The lonely guy at the top is Defense Minister Avigdor Lieberman, who has been hopping from one interview to another to explain how little influence he has in the security cabinet. At a meeting of his party MKs in the Knesset this week, Lieberman said it was time for a "war of no choice” in the Gaza Strip. He suggested pummeling Hamas to ensure four or five years of calm in Gaza.
This is a shift in Lieberman’s position; until recently he shared the containment approach of Prime Minister Benjamin Netanyahu and the Israel Defense Forces. Lieberman says he changed his mind two weeks ago during the weekend when Hamas led especially violent demonstrations at the Gaza border, just after Israel had agreed to allow more fuel into the Strip for Gaza’s power station. Lieberman says this persuaded him of the futility of indirect talks with Hamas.
Following those events, Lieberman ordered a halt to fuel supplies into Gaza – not just the fuel financed by Qatar, but the fuel regularly sent from Israel. As far as is known, this move wasn’t fully coordinated with Israeli defense officials.
Some of the people Lieberman consulted didn’t realize he was talking about completely cutting off the fuel supply, and maybe Netanyahu wasn’t in the picture at the time. Members of the security cabinet were surprised by the decision, which they criticized; IDF officers warned that cutting off the fuel supply would trigger a countdown to war because soon Gaza would have no power.
At the security cabinet meeting of October 17, which was postponed for a few hours until IDF Chief of Staff Gadi Eisenkot returned from a visit to the United States, ministers told Lieberman he should have consulted them. “We authorize every attack by the IDF in the Strip, and here we had no idea that steps were being taken that could lead to war,” one minister said.
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With a general election due sometime over the next year, the ministers are concerned about the public’s growing anger at the fires on the Israeli side of the border caused by the Gazans’ airborne firebombs, as well as the grenades and explosives thrown during demonstrations. When Lieberman repeated his demand to strike a harsh blow at Gaza, Minister Yisrael Katz warned him that this would lead to an extensive ground operation with many casualties in the heart of Gaza.
Finance Minister Moshe Kahlon and Interior Minister Arye Dery urged caution and restraint. Education Minister Naftali Bennett returned from a private visit to Kibbutz Kerem Shalom and the nearby border crossing with his own conclusions. Bennett, in a switch, said there was no point imposing economic sanctions on the people of Gaza. Instead, he recommended that the army take harsher measures to prevent attempts to cross the border fence.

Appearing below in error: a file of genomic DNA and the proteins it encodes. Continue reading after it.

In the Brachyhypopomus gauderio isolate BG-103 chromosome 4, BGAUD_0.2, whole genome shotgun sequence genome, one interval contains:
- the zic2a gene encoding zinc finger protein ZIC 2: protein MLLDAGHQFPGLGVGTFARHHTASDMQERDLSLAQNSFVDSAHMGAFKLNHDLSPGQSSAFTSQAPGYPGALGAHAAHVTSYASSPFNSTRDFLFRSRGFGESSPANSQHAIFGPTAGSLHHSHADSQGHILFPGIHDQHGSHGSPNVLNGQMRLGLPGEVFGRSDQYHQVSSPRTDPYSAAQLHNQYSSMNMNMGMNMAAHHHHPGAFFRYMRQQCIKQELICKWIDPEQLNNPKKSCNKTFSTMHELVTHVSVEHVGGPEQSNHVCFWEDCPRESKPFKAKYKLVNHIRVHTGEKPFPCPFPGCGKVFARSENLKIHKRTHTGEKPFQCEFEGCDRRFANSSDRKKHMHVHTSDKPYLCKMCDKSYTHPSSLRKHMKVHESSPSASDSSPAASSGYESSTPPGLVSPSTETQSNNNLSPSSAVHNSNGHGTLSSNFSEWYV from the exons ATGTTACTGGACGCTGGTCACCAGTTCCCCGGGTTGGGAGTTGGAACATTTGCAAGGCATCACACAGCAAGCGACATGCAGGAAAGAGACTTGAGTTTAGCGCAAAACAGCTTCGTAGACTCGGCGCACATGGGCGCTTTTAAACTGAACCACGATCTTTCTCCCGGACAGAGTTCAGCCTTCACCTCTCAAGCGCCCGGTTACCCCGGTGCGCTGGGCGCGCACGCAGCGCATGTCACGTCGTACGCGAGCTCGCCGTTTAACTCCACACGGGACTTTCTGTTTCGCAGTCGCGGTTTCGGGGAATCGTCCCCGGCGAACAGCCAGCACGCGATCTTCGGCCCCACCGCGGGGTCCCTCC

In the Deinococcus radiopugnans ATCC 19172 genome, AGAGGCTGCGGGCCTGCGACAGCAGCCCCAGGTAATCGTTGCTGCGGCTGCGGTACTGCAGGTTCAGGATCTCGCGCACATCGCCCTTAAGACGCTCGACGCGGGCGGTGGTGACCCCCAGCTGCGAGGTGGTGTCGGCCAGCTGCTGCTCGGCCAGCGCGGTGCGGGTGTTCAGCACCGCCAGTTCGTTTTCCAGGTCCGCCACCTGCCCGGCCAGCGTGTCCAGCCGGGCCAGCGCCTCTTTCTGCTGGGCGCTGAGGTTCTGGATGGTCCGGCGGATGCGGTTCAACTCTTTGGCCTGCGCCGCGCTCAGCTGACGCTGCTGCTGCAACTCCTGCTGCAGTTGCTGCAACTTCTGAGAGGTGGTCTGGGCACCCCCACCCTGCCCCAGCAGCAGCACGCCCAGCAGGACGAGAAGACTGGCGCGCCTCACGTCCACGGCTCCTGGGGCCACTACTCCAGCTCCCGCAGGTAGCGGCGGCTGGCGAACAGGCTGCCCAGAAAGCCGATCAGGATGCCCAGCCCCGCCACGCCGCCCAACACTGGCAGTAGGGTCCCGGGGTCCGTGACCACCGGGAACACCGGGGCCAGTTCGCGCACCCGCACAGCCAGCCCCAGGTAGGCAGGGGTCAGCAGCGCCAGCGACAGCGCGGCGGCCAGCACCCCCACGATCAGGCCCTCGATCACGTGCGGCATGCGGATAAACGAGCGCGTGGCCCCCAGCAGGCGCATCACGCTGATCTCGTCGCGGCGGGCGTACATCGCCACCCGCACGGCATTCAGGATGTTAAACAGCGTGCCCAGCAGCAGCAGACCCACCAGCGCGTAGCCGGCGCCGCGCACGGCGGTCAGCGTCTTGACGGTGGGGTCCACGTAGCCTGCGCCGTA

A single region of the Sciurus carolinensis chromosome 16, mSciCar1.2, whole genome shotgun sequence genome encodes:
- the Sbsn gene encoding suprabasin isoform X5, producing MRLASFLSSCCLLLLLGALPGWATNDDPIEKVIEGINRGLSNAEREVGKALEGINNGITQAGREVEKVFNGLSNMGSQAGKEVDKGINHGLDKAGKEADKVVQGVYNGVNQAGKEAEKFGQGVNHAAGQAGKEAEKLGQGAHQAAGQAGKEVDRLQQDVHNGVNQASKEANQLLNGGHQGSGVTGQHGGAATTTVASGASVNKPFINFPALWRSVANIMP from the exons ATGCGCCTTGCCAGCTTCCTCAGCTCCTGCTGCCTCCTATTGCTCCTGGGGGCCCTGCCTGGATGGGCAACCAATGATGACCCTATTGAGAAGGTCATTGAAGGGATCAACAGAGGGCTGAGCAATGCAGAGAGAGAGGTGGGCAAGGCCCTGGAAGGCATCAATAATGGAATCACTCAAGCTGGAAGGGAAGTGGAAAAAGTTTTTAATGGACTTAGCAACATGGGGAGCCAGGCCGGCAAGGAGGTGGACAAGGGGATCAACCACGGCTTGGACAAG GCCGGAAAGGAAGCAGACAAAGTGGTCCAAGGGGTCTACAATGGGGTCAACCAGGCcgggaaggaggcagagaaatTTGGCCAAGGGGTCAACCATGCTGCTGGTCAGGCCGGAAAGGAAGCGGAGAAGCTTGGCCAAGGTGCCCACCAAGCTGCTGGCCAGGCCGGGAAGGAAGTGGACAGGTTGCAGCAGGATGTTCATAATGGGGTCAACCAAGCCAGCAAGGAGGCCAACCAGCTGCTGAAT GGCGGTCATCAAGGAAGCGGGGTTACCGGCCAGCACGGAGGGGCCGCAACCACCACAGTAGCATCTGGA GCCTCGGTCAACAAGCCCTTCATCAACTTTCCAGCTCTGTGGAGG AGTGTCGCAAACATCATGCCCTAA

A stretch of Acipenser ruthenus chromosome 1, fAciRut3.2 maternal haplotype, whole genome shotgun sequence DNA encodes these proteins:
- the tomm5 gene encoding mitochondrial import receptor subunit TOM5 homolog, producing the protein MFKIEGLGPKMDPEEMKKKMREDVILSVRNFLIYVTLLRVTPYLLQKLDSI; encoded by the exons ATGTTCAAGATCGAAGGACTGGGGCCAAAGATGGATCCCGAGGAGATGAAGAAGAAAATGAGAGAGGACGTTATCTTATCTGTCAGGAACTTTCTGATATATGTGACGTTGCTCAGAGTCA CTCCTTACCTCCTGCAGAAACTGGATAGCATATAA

In the end, under pressure from Netanyahu, Lieberman lifted his restrictions on fuel supplies to Gaza – first from Israel and then from Qatar – as the violence on the border ebbed. In the middle of the week, Israel quietly doubled the fishing area permitted to Gazans, restoring it to six miles. All this was done at Netanyahu’s request, even though the Palestinians were still sending over incendiary balloons.
The relationship between Netanyahu and Lieberman is showing increasing signs of tension after two and half years of relative harmony. Some ministers have criticized the IDF’s moves along the fence. They’ve questioned the decision to reduce operations in the narrow strip west of the fence inside Palestinian territory. Some ministers believe that the IDF can even assassinate Hamas notables without being dragged into a war.
To Lieberman’s dismay, the debate hasn’t moved beyond slogans such as “a war of no choice,” and he has failed to muster support for his position. Perhaps even worse for him, he hasn’t established a reputation as an authority on defense – and he may pay for this in the next general election.
Oh those committees of inquiry
In a recent security cabinet meeting, the ministers briefly discussed the criticism by IDF Ombudsman Yitzhak Brik in his report on the army’s preparedness for war. The ministers were glad to find that Eisenkot was being more conciliatory toward the ombudsman.
Eisenkot said he had ordered the top brass to investigate the army’s preparedness for war; this probe would be done under the direction of the IDF comptroller, Brig. Gen. (res.) Ilan Harari. It appears that Brik, who first demanded an outside committee of inquiry headed by a judge, will cooperate with the investigation.
Eisenkot has appointed two new members to the team, Prof. Asher Tishler and Maj. Gen. (res.) Doron Almog. The latter, however, is known as a person who doesn’t accept dictates from above.
Almog had been appointed by Chief of Staff Dan Halutz to probe the performance of the Galilee Division in the Second Lebanon War. It ended with pushing for the resignation of Brig. Gen. Gal Hirsch, amid the Almog committee’s harsh criticism of the division’s performance in the war and especially regarding the abduction of reserve soldiers, a cause of the war.
People suspect that Almog knowingly created a chain reaction whose results he foresaw. Hirsch’s resignation led to increasing public pressure and indirectly to Halutz’s resignation less than two months later. The difference between the two chiefs of staff’s performance is immense – in Eisenkot’s favor. But still, anyone who adds Almog to a committee of inquiry is knowingly exposing himself to the risk of unexpected conclusions.